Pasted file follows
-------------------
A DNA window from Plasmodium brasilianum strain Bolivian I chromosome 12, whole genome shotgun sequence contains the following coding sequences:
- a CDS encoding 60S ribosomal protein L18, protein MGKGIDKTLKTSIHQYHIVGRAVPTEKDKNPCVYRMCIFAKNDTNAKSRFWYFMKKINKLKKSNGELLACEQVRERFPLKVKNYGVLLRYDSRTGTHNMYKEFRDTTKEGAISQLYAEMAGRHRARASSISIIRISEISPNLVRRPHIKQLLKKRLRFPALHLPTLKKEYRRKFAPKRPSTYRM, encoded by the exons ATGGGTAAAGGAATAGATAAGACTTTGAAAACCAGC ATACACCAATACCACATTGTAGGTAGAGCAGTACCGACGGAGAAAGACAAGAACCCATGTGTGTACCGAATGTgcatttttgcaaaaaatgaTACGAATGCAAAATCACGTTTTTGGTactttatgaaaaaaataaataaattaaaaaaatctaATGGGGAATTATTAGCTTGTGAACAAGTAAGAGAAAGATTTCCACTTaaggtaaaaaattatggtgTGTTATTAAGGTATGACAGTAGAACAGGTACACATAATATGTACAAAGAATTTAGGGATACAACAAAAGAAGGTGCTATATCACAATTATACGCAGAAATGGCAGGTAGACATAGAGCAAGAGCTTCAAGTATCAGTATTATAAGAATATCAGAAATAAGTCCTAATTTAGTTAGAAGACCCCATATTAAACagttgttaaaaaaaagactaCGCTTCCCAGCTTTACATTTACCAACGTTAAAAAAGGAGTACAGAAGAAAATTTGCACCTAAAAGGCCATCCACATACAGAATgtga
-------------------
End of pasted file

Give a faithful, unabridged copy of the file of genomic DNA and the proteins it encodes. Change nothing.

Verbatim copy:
A DNA window from Plasmodium brasilianum strain Bolivian I chromosome 12, whole genome shotgun sequence contains the following coding sequences:
- a CDS encoding 60S ribosomal protein L18, protein MGKGIDKTLKTSIHQYHIVGRAVPTEKDKNPCVYRMCIFAKNDTNAKSRFWYFMKKINKLKKSNGELLACEQVRERFPLKVKNYGVLLRYDSRTGTHNMYKEFRDTTKEGAISQLYAEMAGRHRARASSISIIRISEISPNLVRRPHIKQLLKKRLRFPALHLPTLKKEYRRKFAPKRPSTYRM, encoded by the exons ATGGGTAAAGGAATAGATAAGACTTTGAAAACCAGC ATACACCAATACCACATTGTAGGTAGAGCAGTACCGACGGAGAAAGACAAGAACCCATGTGTGTACCGAATGTgcatttttgcaaaaaatgaTACGAATGCAAAATCACGTTTTTGGTactttatgaaaaaaataaataaattaaaaaaatctaATGGGGAATTATTAGCTTGTGAACAAGTAAGAGAAAGATTTCCACTTaaggtaaaaaattatggtgTGTTATTAAGGTATGACAGTAGAACAGGTACACATAATATGTACAAAGAATTTAGGGATACAACAAAAGAAGGTGCTATATCACAATTATACGCAGAAATGGCAGGTAGACATAGAGCAAGAGCTTCAAGTATCAGTATTATAAGAATATCAGAAATAAGTCCTAATTTAGTTAGAAGACCCCATATTAAACagttgttaaaaaaaagactaCGCTTCCCAGCTTTACATTTACCAACGTTAAAAAAGGAGTACAGAAGAAAATTTGCACCTAAAAGGCCATCCACATACAGAATgtga